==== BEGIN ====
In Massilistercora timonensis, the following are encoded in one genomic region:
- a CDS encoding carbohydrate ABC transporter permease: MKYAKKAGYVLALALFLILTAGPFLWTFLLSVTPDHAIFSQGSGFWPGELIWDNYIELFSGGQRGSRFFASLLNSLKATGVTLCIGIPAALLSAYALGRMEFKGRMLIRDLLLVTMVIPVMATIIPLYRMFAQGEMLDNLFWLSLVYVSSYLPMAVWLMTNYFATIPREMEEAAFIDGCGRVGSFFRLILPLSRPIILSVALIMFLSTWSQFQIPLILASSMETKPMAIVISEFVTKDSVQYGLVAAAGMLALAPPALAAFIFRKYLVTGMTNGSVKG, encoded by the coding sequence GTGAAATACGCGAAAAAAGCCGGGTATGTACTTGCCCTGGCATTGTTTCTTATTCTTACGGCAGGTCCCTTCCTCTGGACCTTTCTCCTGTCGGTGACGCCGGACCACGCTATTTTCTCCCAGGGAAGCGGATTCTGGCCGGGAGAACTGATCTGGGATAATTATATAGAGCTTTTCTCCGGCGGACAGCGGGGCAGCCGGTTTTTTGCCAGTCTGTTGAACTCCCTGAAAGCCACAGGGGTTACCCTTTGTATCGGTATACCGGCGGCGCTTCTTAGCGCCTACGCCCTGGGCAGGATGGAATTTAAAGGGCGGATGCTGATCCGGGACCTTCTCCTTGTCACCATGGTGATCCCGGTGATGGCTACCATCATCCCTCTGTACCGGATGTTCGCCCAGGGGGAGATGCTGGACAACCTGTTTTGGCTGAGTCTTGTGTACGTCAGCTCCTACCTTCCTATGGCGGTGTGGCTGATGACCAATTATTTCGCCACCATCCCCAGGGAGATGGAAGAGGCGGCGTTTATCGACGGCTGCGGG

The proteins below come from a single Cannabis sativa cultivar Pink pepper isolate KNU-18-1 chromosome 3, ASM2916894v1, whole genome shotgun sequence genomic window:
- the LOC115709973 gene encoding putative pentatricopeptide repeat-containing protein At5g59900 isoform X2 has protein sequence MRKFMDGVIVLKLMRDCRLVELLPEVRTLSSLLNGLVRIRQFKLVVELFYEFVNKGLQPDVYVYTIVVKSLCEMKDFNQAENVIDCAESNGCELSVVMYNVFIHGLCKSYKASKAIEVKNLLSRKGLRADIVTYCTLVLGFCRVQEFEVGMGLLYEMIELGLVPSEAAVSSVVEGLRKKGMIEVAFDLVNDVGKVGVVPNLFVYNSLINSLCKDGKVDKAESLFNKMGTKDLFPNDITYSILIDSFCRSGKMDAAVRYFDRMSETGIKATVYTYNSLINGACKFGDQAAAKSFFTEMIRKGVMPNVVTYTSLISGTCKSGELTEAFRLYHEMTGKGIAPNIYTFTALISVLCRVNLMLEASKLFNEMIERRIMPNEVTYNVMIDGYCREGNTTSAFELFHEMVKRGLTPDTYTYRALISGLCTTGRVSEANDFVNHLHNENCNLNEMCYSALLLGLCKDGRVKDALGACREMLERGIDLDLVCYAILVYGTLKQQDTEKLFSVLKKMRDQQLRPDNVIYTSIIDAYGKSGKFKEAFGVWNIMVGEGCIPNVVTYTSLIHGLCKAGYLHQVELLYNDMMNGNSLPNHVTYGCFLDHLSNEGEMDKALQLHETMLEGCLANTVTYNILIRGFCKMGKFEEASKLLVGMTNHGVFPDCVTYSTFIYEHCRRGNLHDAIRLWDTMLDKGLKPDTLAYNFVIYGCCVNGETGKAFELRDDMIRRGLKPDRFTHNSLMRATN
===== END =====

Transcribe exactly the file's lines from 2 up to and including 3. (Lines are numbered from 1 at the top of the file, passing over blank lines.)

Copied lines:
- a CDS encoding carbohydrate ABC transporter permease: MKYAKKAGYVLALALFLILTAGPFLWTFLLSVTPDHAIFSQGSGFWPGELIWDNYIELFSGGQRGSRFFASLLNSLKATGVTLCIGIPAALLSAYALGRMEFKGRMLIRDLLLVTMVIPVMATIIPLYRMFAQGEMLDNLFWLSLVYVSSYLPMAVWLMTNYFATIPREMEEAAFIDGCGRVGSFFRLILPLSRPIILSVALIMFLSTWSQFQIPLILASSMETKPMAIVISEFVTKDSVQYGLVAAAGMLALAPPALAAFIFRKYLVTGMTNGSVKG, encoded by the coding sequence GTGAAATACGCGAAAAAAGCCGGGTATGTACTTGCCCTGGCATTGTTTCTTATTCTTACGGCAGGTCCCTTCCTCTGGACCTTTCTCCTGTCGGTGACGCCGGACCACGCTATTTTCTCCCAGGGAAGCGGATTCTGGCCGGGAGAACTGATCTGGGATAATTATATAGAGCTTTTCTCCGGCGGACAGCGGGGCAGCCGGTTTTTTGCCAGTCTGTTGAACTCCCTGAAAGCCACAGGGGTTACCCTTTGTATCGGTATACCGGCGGCGCTTCTTAGCGCCTACGCCCTGGGCAGGATGGAATTTAAAGGGCGGATGCTGATCCGGGACCTTCTCCTTGTCACCATGGTGATCCCGGTGATGGCTACCATCATCCCTCTGTACCGGATGTTCGCCCAGGGGGAGATGCTGGACAACCTGTTTTGGCTGAGTCTTGTGTACGTCAGCTCCTACCTTCCTATGGCGGTGTGGCTGATGACCAATTATTTCGCCACCATCCCCAGGGAGATGGAAGAGGCGGCGTTTATCGACGGCTGCGGG

The proteins below come from a single Cannabis sativa cultivar Pink pepper isolate KNU-18-1 chromosome 3, ASM2916894v1, whole genome shotgun sequence genomic window: